There has been a big focus lately on personalizing the customer experience, especially on the digital stage. New ways of tracking, especially through website usage, can provide mountains of data about customer locations, preferences, purchases, and even computer type and so much more. This data can then be used by marketing and customer service to create a custom user experience.
In many cases, this customization is welcomed by the customers. When I call my favorite catalog retailer, I love being greeted by name with a follow up question about my satisfaction with a recent purchase. And, after all, email blasts from a hospitality company about the best local happy hours are not particularly relevant for my 90+ year old grandmother.
However, the effort to personalize can all too easily cross the line and begin to irritate, or even spook, your customer. Consider these two red flags when reviewing your organization’s efforts to personalize your customers’ experiences:
Does the effort pigeonhole the user? Most people don’t like to be assigned to certain categories, since human nature insists that we are all distinct individuals. Along the same lines, a customer may resent being pigeonholed into a specific user category; just because they buy a box of diapers online, does not mean that they want all future shopping experiences to categorize them as a parent of small children. People are not simply parents, singles, seniors, etc., and they will likely resent most efforts to classify them into one specific role.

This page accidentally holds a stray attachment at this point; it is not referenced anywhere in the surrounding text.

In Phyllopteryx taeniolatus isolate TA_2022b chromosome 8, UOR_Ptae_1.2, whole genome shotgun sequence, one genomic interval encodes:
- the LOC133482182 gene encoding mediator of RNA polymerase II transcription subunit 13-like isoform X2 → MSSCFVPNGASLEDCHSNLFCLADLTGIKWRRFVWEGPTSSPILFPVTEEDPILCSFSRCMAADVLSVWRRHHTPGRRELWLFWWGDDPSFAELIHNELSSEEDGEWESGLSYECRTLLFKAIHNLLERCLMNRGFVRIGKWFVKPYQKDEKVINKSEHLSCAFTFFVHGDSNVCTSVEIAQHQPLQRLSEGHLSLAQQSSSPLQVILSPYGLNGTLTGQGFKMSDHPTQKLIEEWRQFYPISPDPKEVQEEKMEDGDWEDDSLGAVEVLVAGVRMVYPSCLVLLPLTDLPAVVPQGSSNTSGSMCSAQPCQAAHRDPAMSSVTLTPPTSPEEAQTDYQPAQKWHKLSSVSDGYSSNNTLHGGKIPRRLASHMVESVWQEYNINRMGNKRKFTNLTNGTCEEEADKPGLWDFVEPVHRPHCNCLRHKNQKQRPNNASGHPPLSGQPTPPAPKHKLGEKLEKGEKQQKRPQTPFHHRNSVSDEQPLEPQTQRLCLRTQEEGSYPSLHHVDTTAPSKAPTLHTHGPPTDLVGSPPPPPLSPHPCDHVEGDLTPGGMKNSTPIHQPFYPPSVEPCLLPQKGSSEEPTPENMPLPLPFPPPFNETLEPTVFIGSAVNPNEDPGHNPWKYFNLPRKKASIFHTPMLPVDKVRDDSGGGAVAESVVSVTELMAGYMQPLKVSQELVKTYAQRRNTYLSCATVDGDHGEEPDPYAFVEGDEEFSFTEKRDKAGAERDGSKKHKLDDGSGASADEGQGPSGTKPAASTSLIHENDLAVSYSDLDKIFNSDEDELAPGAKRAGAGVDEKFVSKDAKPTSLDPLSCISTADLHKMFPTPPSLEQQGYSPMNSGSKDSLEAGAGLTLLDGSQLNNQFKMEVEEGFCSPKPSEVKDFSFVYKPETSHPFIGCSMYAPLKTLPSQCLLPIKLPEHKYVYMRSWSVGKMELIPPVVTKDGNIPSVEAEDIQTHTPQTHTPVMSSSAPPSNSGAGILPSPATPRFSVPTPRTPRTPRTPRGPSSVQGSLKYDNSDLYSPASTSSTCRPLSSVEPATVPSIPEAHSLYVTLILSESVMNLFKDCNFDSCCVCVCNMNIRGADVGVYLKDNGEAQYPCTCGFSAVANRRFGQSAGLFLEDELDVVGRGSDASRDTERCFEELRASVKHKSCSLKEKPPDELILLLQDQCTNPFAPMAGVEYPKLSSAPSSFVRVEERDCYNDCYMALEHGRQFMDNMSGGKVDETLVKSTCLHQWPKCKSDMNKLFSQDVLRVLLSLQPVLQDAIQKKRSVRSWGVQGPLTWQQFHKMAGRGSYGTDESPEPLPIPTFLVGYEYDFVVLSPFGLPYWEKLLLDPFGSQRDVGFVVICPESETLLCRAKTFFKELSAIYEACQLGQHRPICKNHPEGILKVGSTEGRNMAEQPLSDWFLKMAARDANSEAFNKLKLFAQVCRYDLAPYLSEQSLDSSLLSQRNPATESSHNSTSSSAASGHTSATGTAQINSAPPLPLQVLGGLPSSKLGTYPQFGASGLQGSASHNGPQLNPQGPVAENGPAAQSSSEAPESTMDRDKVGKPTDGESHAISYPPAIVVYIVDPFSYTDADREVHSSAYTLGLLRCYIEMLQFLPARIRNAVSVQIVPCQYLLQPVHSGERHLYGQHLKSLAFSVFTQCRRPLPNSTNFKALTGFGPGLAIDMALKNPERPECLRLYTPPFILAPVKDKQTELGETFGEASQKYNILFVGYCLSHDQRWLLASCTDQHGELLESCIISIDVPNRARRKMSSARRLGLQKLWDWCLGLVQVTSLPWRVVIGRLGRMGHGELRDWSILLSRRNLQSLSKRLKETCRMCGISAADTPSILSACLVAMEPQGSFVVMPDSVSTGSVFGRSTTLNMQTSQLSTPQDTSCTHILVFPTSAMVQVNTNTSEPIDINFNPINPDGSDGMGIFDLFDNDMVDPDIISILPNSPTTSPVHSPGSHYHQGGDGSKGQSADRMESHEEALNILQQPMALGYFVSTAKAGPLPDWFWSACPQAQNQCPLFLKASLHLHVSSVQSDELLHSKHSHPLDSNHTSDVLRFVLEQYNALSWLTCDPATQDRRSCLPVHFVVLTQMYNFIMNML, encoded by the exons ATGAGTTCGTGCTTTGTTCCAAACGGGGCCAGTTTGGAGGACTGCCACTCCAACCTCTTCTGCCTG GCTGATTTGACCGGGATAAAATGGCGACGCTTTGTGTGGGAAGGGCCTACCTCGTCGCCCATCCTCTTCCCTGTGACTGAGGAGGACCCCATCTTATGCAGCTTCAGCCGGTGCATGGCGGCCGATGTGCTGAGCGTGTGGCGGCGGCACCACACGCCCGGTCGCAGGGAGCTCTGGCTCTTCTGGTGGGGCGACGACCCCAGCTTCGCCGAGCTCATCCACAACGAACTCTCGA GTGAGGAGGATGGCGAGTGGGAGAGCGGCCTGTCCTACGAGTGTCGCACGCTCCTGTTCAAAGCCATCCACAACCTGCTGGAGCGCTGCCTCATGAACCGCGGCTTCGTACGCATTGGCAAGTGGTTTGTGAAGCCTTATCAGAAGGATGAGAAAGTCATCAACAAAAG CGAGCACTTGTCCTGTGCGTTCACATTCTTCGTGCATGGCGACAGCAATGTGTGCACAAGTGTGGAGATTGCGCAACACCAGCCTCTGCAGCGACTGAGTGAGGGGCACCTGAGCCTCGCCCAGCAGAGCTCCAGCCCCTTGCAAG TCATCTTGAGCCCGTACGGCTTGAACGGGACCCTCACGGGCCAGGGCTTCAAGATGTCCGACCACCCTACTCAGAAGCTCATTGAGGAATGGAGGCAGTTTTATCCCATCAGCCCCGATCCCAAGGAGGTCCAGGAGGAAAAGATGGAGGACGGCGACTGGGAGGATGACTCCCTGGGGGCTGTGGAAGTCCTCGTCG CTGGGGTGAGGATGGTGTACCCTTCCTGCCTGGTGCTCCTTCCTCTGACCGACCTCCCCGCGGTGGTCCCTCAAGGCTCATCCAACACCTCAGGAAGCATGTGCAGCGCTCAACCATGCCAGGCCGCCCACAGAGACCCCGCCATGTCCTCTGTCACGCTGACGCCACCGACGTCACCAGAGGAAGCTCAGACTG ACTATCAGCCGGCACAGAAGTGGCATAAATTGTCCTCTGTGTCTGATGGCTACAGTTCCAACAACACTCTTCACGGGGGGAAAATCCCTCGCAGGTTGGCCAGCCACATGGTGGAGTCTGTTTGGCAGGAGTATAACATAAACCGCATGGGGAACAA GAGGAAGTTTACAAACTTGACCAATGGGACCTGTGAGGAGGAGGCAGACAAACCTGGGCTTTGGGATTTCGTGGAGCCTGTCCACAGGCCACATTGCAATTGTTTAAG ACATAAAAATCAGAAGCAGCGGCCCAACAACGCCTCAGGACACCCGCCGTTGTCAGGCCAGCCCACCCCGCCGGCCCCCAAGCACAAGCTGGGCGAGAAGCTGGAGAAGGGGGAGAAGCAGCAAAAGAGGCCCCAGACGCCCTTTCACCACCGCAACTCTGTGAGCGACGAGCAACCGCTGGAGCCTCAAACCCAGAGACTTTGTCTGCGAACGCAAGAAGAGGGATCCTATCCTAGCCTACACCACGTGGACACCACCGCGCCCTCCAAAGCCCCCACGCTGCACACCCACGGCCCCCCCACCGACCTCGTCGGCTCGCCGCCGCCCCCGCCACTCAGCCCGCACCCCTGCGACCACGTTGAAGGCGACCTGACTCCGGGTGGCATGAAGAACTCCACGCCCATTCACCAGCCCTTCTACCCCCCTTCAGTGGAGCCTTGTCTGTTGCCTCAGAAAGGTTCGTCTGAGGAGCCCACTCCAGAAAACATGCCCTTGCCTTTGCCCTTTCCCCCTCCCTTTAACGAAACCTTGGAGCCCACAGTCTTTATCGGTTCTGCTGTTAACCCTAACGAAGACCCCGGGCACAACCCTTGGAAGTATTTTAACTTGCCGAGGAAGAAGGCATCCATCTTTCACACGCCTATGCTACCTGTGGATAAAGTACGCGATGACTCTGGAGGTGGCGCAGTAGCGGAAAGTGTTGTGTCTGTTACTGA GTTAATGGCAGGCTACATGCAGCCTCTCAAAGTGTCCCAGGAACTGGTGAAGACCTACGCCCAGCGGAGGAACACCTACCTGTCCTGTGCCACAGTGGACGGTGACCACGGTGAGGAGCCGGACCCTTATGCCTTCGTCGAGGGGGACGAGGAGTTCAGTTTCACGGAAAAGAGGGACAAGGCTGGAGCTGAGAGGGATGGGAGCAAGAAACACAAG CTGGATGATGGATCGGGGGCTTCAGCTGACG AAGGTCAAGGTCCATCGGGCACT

Does the effort indicate that you know “too much” about the user? People also value their privacy, even if it is somewhat of an illusion. While I know that some companies could probably give a full run down of my life down to the smallest detail, I don’t necessarily like it and I definitely don’t want to be reminded of it with any frequency! For example, it is certainly possible for pharmaceutical companies to track a shopper’s online pharmacy orders and then send free samples, publications, or other information related to the medical condition; however, this could certainly make many users uncomfortable.
In a contact center, it would be helpful if your agents understood your organization’s overall goal regarding personalization. Just because all of the data is on a screen before an agent, doesn’t mean that she needs to share her knowledge of the customer’s entire history and preferences! By sharing the overall goal with your agents, you can help ensure a positive and personalized experience for your customers!